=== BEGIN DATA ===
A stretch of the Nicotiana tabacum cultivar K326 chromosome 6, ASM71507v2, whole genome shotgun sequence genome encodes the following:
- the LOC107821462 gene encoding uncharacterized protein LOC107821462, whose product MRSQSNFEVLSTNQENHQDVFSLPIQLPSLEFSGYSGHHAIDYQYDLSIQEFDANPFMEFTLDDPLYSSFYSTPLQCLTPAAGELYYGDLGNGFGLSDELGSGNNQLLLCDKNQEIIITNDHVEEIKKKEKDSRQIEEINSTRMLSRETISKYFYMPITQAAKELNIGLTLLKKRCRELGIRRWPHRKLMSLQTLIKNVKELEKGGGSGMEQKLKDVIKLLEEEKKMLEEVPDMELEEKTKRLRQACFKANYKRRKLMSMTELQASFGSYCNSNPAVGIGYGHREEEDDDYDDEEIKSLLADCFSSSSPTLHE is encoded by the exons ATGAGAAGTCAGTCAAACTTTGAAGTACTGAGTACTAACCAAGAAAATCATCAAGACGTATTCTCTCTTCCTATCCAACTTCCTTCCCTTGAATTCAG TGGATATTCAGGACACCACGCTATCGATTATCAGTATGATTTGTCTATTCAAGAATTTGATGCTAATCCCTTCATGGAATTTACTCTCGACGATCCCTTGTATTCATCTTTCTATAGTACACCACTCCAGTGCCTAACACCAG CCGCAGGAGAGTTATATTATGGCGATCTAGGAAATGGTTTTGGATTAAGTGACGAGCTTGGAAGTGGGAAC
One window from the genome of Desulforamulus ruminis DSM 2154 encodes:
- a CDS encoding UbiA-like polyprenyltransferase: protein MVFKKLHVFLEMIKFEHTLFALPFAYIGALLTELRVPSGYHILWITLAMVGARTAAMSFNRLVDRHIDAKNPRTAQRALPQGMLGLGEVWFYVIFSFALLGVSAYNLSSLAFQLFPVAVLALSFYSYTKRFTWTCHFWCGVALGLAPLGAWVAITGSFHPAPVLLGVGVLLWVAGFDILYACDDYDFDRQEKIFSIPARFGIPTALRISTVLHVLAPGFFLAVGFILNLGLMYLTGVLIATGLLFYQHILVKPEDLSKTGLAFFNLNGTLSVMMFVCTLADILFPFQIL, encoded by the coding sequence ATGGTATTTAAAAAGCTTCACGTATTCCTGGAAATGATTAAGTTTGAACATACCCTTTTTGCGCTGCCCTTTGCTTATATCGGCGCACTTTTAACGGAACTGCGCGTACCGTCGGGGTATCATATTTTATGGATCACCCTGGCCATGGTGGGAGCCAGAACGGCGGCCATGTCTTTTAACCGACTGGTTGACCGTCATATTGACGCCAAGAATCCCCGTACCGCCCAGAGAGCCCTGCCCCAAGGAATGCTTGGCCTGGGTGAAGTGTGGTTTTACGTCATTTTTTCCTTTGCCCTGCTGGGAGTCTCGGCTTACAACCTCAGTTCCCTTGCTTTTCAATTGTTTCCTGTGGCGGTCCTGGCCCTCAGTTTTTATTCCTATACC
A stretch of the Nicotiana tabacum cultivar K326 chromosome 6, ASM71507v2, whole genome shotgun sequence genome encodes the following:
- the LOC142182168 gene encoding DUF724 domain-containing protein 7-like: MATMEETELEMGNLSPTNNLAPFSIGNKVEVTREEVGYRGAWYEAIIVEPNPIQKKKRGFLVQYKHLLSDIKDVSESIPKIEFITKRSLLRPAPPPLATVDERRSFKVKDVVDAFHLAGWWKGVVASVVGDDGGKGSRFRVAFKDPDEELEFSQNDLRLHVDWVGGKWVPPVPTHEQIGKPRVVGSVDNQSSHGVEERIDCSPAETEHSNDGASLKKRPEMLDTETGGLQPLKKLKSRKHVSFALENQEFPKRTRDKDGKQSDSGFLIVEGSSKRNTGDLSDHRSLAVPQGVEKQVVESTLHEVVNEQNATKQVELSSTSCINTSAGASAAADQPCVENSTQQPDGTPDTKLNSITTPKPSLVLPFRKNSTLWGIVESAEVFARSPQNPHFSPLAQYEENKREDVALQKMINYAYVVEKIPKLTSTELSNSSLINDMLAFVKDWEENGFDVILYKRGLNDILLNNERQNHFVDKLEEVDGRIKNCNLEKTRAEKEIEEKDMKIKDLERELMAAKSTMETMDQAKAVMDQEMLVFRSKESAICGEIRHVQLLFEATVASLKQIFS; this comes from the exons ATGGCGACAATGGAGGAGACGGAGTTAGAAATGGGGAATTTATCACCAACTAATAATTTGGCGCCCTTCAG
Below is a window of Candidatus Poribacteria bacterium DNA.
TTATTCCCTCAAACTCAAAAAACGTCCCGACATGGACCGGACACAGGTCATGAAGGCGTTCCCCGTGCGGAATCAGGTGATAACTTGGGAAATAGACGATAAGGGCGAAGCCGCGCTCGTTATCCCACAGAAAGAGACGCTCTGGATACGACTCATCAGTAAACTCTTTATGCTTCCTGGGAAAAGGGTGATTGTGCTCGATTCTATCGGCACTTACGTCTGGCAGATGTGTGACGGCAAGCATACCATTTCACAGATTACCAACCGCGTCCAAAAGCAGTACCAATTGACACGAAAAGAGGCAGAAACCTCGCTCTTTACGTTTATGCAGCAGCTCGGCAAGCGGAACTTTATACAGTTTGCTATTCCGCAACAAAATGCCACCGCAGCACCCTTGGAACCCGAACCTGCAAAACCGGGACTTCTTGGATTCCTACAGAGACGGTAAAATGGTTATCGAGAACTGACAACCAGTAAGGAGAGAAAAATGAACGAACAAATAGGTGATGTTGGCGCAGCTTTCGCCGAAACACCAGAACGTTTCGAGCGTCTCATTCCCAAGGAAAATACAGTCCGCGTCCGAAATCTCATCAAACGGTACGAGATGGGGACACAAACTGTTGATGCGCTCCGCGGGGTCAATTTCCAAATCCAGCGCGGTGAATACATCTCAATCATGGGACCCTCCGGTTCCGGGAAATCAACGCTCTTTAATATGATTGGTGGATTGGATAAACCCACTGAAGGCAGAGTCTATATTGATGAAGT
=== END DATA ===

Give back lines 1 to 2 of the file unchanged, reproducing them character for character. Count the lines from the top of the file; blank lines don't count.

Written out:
A stretch of the Nicotiana tabacum cultivar K326 chromosome 6, ASM71507v2, whole genome shotgun sequence genome encodes the following:
- the LOC107821462 gene encoding uncharacterized protein LOC107821462, whose product MRSQSNFEVLSTNQENHQDVFSLPIQLPSLEFSGYSGHHAIDYQYDLSIQEFDANPFMEFTLDDPLYSSFYSTPLQCLTPAAGELYYGDLGNGFGLSDELGSGNNQLLLCDKNQEIIITNDHVEEIKKKEKDSRQIEEINSTRMLSRETISKYFYMPITQAAKELNIGLTLLKKRCRELGIRRWPHRKLMSLQTLIKNVKELEKGGGSGMEQKLKDVIKLLEEEKKMLEEVPDMELEEKTKRLRQACFKANYKRRKLMSMTELQASFGSYCNSNPAVGIGYGHREEEDDDYDDEEIKSLLADCFSSSSPTLHE is encoded by the exons ATGAGAAGTCAGTCAAACTTTGAAGTACTGAGTACTAACCAAGAAAATCATCAAGACGTATTCTCTCTTCCTATCCAACTTCCTTCCCTTGAATTCAG TGGATATTCAGGACACCACGCTATCGATTATCAGTATGATTTGTCTATTCAAGAATTTGATGCTAATCCCTTCATGGAATTTACTCTCGACGATCCCTTGTATTCATCTTTCTATAGTACACCACTCCAGTGCCTAACACCAG CCGCAGGAGAGTTATATTATGGCGATCTAGGAAATGGTTTTGGATTAAGTGACGAGCTTGGAAGTGGGAAC